A machine that dispenses rice for free to the public amid the COVID-19 outbreak is making headlines in Vietnam this week.
The dispenser, also known as the “Rice ATM,” is the brainchild of Tuan Anh, the director of an electronic lock company in the Tan Phu District, Ho Chi Minh City.
Tuan, 35, came up with the idea after realizing the danger that could be posed as people potentially jostle each other when lining up for relief goods from charitable organizations.
Close contact between individuals breaches the mandated practice of social distancing, increasing the risk for coronavirus transmission.
The “Rice ATM” consists of an automatic rice dividing system, a camera and a dispensing button controlled through an app.
Anyone out for a bagful only needs to show up before the camera, press the dispensing button and wait for 1.5 kilograms (3.3 pounds) of rice, which would flow down from a pipeline.
In photos published across local news outlets, individuals can be seen practicing social distancing while queueing in front of the “Rice ATM.”
“This machine helps reduce crowding … the recipients do not get in contact with each other and this prevents the risk of infection,” Tuan said, according to Bao Tin Tuc.
Tuan hired three people to supervise the camera and to make sure that individuals do not try to get more than their appropriate portion each day.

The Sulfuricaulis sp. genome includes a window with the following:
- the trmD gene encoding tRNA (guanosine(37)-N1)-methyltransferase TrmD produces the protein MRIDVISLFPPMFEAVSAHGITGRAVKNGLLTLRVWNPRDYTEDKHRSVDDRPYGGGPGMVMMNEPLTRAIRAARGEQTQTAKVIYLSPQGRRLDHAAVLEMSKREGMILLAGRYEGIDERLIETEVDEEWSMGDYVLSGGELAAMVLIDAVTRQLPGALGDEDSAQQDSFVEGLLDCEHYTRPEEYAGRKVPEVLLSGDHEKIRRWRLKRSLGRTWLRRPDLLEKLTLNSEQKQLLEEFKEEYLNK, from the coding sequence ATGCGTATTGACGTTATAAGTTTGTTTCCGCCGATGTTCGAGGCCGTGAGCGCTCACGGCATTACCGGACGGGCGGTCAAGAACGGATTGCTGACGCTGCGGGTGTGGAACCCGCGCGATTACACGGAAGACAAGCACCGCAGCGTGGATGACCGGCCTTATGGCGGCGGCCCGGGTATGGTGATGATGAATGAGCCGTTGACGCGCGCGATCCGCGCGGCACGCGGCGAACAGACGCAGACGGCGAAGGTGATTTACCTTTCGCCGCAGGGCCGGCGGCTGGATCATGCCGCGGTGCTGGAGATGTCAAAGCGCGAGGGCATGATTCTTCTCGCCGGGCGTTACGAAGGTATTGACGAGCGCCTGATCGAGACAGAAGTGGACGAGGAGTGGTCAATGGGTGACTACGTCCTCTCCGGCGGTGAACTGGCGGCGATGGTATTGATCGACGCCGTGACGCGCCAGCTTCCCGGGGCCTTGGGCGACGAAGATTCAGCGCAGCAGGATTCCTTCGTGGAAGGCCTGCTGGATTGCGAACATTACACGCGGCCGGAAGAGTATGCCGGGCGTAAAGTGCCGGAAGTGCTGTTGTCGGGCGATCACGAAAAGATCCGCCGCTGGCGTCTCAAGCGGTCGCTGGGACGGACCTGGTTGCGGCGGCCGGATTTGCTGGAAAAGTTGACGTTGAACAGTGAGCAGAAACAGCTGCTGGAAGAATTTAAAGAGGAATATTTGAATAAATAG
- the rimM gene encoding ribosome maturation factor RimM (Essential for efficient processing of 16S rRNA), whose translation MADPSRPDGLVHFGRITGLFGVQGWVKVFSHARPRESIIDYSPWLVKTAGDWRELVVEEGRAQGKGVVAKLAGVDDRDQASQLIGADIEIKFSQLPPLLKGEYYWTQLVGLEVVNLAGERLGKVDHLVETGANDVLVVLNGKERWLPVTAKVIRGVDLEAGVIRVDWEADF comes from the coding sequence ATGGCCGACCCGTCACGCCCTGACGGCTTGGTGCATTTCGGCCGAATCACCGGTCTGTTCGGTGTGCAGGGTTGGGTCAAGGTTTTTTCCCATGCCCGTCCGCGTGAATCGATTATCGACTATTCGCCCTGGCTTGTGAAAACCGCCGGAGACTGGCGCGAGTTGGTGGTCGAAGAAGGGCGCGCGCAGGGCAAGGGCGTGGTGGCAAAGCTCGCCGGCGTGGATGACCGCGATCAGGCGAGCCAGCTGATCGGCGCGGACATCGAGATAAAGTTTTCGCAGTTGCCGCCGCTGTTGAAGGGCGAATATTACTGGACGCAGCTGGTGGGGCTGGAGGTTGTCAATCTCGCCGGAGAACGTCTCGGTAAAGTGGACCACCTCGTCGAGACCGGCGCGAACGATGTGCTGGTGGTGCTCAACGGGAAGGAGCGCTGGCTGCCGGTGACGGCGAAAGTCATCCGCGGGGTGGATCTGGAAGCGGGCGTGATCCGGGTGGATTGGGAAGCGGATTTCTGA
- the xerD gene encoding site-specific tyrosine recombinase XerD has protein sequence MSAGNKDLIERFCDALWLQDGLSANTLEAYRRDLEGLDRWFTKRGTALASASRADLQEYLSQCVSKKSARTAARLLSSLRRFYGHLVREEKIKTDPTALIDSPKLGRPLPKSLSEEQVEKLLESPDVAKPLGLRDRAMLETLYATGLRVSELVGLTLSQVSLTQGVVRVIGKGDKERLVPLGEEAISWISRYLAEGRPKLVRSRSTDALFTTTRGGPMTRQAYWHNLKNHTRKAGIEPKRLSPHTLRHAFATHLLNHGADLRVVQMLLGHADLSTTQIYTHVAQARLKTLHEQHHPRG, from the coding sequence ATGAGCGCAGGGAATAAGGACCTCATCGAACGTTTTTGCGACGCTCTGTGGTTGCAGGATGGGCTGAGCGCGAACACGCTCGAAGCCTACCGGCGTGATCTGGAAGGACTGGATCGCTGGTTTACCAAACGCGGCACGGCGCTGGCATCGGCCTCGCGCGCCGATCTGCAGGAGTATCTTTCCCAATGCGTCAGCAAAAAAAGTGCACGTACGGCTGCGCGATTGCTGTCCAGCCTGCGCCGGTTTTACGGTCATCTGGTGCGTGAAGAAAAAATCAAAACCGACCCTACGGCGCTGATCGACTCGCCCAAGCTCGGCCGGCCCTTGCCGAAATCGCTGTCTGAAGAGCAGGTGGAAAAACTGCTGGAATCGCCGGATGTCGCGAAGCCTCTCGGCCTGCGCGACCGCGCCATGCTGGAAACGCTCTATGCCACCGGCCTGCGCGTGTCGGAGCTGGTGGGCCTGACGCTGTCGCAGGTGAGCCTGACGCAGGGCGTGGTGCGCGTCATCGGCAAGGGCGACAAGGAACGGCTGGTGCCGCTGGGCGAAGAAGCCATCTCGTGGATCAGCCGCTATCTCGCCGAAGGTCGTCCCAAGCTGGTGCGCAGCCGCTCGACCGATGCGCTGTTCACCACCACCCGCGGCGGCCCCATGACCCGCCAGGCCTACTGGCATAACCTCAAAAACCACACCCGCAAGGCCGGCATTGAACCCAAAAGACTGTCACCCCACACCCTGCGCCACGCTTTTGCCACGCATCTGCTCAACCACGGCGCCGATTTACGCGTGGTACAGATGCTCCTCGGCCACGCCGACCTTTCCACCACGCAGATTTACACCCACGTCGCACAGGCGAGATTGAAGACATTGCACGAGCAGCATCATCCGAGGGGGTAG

“I just want to make sure everyone gets [an] enough proportion for the day and there are enough left for others,” Tuan said, according to Vietnam Times.
Nonetheless, the machine operates 24 hours a day and holds a capacity of 500 kilograms (1,102 pounds). It also notifies the app when it starts to run out of rice.
Tuan reportedly spent 10 million Vietnamese dong (about $430) to develop the “Rice ATM.” He plans to make 100 more machines until the outbreak blows over.
“Vietnam is facing a shortage of rice in the middle of COVID-19 time. Thus, hopefully, the community will join hands and help me with the incoming project,” he said.
Resident Nguyen Thanh Van is grateful for Tuan’s invention as she is currently out of business selling lottery tickets.
“I only took the right portion. One-and-a-half kilograms of rice can be cooked for one to two days, so if I run out, I can just come back to ask,” Nguyen told Tuoi Tre. “I’m struggling right now but so are others.”
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